How to increase diversity in the tech sector

November 30, 2019

There's nothing more appropriate than the article below from the Financial Times.

 

For five years the world’s biggest technology companies have posted diversity reports as a first step towards changing the culture in the tech workforce. The studies, published by Apple, Facebook, Google, and Microsoft, reveal an industry dominated by white and Asian men.
 
The status quo is particularly troubling because of how technology now affects every sector from transport and finance to government and healthcare.
 
If it is only today’s tech-literate workers who can access these growing employment opportunities, swaths of the general population will be left behind. The products and services they make will be skewed too. Since 2014, some progress has been made on gender representation. Facebook says 23 per cent of its tech employees globally are female, up from 15 per cent; Google reports a similar change. Ethnic diversity, however, remains stubbornly low. According to recent numbers, the proportion of US technical employees who are black or Latinx — of Latin American descent — at Google and Microsoft, has risen by about one percentage point since 2014. The share of black technical workers at Apple remains at 6 per cent, less than half the 13 per cent proportion of African Americans in the US population.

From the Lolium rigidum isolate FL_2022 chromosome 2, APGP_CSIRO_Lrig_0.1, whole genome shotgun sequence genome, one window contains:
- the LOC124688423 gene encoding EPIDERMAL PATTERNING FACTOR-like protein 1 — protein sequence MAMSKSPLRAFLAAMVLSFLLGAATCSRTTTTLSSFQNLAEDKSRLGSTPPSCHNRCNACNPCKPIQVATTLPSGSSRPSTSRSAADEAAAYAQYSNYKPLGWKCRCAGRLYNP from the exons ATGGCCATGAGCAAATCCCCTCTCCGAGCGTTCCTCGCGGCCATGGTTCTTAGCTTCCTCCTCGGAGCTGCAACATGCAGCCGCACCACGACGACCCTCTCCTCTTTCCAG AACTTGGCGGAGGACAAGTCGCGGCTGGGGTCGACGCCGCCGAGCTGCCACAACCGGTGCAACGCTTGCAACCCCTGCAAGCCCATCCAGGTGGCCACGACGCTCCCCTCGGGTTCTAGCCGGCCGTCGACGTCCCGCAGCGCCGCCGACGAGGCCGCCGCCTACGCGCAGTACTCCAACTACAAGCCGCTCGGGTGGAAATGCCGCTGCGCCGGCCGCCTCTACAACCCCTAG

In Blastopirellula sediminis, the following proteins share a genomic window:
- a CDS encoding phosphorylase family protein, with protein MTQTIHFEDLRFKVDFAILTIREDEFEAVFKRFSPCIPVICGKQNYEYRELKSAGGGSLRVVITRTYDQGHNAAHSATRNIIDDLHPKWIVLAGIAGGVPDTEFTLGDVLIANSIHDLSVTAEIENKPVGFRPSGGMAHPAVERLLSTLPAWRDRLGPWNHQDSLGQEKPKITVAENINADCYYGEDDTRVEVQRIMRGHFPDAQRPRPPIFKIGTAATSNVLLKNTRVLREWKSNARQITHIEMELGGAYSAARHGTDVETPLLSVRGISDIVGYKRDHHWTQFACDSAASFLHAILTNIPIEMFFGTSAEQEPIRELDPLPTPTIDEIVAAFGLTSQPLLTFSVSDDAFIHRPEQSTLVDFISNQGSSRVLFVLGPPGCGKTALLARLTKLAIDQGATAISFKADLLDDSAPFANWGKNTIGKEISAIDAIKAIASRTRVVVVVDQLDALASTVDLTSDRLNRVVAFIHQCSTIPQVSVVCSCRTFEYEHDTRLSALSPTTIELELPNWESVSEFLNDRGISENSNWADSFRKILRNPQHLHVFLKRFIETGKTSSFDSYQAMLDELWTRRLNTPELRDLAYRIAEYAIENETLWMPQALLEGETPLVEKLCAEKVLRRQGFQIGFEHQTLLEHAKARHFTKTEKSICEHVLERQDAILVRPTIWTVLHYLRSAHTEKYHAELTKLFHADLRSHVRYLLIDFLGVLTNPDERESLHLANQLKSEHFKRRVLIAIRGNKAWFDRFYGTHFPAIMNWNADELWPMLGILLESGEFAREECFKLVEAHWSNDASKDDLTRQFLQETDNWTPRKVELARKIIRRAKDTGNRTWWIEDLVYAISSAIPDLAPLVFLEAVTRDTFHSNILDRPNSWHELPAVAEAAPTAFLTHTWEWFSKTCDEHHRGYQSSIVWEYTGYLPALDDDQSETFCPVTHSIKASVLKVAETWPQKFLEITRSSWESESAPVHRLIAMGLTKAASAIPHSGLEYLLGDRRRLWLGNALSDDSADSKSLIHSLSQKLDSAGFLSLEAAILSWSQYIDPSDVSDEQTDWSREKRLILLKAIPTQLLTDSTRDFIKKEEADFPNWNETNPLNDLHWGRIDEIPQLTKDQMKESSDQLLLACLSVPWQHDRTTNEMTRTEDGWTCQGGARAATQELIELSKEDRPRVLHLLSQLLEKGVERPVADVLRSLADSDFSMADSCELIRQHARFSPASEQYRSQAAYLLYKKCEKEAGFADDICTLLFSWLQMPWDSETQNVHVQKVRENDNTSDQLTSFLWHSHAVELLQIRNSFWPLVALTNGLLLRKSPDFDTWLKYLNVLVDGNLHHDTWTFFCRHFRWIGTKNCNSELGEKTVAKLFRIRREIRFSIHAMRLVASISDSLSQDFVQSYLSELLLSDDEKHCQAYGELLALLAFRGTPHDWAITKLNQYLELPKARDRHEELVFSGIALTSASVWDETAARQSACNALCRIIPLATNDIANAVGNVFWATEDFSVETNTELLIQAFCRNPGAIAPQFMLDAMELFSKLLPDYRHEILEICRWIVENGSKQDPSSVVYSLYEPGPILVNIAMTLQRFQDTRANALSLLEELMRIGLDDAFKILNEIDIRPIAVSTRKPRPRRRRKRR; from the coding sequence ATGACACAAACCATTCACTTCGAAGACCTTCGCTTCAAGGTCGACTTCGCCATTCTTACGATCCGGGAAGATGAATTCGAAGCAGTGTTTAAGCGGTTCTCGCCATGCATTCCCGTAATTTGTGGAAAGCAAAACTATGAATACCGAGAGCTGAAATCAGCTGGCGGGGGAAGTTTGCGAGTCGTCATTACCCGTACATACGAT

Ageism continues to be a challenge: when tech workers hit 45, their job offers drop, according to research by Hired, the tech recruitment platform. Salaries start to fall aged 45, with candidates in their fifties and sixties asking for the same pay as millennials with just two years’ experience. In the UK too, data shows diversity in the tech industry to be disappointing, lagging far behind the FTSE 100. About 8.5 per cent of senior executives in technology are from a minority background, according to a 2018 report from Inclusive Boards, an executive search company, while women make up just 12.6 per cent of board members in the sector, compared with the 30 per cent female representation achieved by FTSE 100 businesses. The resulting lack of inclusion affects not just employment but the design of the goods and services that the industry creates. For instance, voice recognition initially did not respond to women because the designers who tested the products were male. Facial recognition is notoriously poor at recognising darker and female faces, again partly because of biased training data. The shortage of talent in the tech sector means that, in spite of progress already made, recruiters must think harder how to find the skills they need from a wider range of people. A more diverse workforce will lead to better products that can address a wider range of customers, who may be older, differently-abled and from different ethnic and socio-economic backgrounds.
 
Source : https://www.ft.com/content/2fa61694-f3f5-11e9-bbe1-4db3476c5ff0
 
 

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